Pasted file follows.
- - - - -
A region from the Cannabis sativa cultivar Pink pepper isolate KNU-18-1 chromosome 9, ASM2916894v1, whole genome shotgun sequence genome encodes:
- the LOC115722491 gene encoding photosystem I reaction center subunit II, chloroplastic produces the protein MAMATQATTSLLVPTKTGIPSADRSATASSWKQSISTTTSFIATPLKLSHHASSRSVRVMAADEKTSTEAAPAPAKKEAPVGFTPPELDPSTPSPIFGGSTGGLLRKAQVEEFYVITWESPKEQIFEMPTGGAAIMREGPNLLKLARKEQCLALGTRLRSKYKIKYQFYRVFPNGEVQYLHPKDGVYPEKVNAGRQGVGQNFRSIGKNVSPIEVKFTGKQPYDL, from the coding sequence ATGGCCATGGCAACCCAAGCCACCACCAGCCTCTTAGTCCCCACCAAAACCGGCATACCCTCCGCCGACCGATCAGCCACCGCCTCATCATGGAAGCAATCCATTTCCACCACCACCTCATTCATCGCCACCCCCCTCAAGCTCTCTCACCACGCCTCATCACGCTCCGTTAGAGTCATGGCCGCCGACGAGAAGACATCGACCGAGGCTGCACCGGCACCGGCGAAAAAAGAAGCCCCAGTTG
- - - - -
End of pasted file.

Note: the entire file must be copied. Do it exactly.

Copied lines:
A region from the Cannabis sativa cultivar Pink pepper isolate KNU-18-1 chromosome 9, ASM2916894v1, whole genome shotgun sequence genome encodes:
- the LOC115722491 gene encoding photosystem I reaction center subunit II, chloroplastic produces the protein MAMATQATTSLLVPTKTGIPSADRSATASSWKQSISTTTSFIATPLKLSHHASSRSVRVMAADEKTSTEAAPAPAKKEAPVGFTPPELDPSTPSPIFGGSTGGLLRKAQVEEFYVITWESPKEQIFEMPTGGAAIMREGPNLLKLARKEQCLALGTRLRSKYKIKYQFYRVFPNGEVQYLHPKDGVYPEKVNAGRQGVGQNFRSIGKNVSPIEVKFTGKQPYDL, from the coding sequence ATGGCCATGGCAACCCAAGCCACCACCAGCCTCTTAGTCCCCACCAAAACCGGCATACCCTCCGCCGACCGATCAGCCACCGCCTCATCATGGAAGCAATCCATTTCCACCACCACCTCATTCATCGCCACCCCCCTCAAGCTCTCTCACCACGCCTCATCACGCTCCGTTAGAGTCATGGCCGCCGACGAGAAGACATCGACCGAGGCTGCACCGGCACCGGCGAAAAAAGAAGCCCCAGTTG